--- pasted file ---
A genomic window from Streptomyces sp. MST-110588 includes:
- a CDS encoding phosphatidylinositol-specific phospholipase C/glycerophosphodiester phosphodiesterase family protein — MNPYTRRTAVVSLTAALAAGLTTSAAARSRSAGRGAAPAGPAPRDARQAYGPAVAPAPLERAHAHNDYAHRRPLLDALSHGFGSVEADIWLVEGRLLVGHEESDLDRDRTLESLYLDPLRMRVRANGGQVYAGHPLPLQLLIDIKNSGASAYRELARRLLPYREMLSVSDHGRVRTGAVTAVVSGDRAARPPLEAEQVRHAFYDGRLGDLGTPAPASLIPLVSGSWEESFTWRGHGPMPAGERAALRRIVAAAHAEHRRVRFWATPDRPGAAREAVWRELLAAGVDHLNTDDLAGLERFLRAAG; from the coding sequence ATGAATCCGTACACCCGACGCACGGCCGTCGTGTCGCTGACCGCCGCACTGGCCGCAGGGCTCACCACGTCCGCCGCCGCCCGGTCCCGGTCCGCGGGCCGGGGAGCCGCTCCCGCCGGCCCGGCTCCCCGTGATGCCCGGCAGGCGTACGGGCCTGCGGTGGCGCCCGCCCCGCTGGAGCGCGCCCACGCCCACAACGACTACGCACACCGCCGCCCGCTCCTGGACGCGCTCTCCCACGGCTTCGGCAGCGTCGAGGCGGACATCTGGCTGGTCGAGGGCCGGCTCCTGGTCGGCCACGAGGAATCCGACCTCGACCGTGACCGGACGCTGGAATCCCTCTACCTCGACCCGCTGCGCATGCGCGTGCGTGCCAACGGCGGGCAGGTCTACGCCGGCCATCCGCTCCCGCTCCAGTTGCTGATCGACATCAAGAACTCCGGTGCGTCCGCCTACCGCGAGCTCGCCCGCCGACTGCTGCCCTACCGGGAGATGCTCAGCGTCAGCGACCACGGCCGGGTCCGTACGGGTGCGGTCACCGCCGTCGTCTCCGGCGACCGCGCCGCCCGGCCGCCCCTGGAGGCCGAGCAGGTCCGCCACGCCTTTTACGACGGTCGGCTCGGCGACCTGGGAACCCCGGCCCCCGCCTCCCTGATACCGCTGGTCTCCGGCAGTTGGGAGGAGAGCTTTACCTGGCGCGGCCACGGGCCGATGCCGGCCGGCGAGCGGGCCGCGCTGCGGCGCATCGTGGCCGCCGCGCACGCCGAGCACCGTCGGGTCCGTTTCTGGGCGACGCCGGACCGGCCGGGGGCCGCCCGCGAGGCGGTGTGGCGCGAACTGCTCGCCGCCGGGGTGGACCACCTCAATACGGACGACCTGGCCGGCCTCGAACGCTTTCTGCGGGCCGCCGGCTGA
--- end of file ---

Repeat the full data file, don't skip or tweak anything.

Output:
A genomic window from Streptomyces sp. MST-110588 includes:
- a CDS encoding phosphatidylinositol-specific phospholipase C/glycerophosphodiester phosphodiesterase family protein — MNPYTRRTAVVSLTAALAAGLTTSAAARSRSAGRGAAPAGPAPRDARQAYGPAVAPAPLERAHAHNDYAHRRPLLDALSHGFGSVEADIWLVEGRLLVGHEESDLDRDRTLESLYLDPLRMRVRANGGQVYAGHPLPLQLLIDIKNSGASAYRELARRLLPYREMLSVSDHGRVRTGAVTAVVSGDRAARPPLEAEQVRHAFYDGRLGDLGTPAPASLIPLVSGSWEESFTWRGHGPMPAGERAALRRIVAAAHAEHRRVRFWATPDRPGAAREAVWRELLAAGVDHLNTDDLAGLERFLRAAG; from the coding sequence ATGAATCCGTACACCCGACGCACGGCCGTCGTGTCGCTGACCGCCGCACTGGCCGCAGGGCTCACCACGTCCGCCGCCGCCCGGTCCCGGTCCGCGGGCCGGGGAGCCGCTCCCGCCGGCCCGGCTCCCCGTGATGCCCGGCAGGCGTACGGGCCTGCGGTGGCGCCCGCCCCGCTGGAGCGCGCCCACGCCCACAACGACTACGCACACCGCCGCCCGCTCCTGGACGCGCTCTCCCACGGCTTCGGCAGCGTCGAGGCGGACATCTGGCTGGTCGAGGGCCGGCTCCTGGTCGGCCACGAGGAATCCGACCTCGACCGTGACCGGACGCTGGAATCCCTCTACCTCGACCCGCTGCGCATGCGCGTGCGTGCCAACGGCGGGCAGGTCTACGCCGGCCATCCGCTCCCGCTCCAGTTGCTGATCGACATCAAGAACTCCGGTGCGTCCGCCTACCGCGAGCTCGCCCGCCGACTGCTGCCCTACCGGGAGATGCTCAGCGTCAGCGACCACGGCCGGGTCCGTACGGGTGCGGTCACCGCCGTCGTCTCCGGCGACCGCGCCGCCCGGCCGCCCCTGGAGGCCGAGCAGGTCCGCCACGCCTTTTACGACGGTCGGCTCGGCGACCTGGGAACCCCGGCCCCCGCCTCCCTGATACCGCTGGTCTCCGGCAGTTGGGAGGAGAGCTTTACCTGGCGCGGCCACGGGCCGATGCCGGCCGGCGAGCGGGCCGCGCTGCGGCGCATCGTGGCCGCCGCGCACGCCGAGCACCGTCGGGTCCGTTTCTGGGCGACGCCGGACCGGCCGGGGGCCGCCCGCGAGGCGGTGTGGCGCGAACTGCTCGCCGCCGGGGTGGACCACCTCAATACGGACGACCTGGCCGGCCTCGAACGCTTTCTGCGGGCCGCCGGCTGA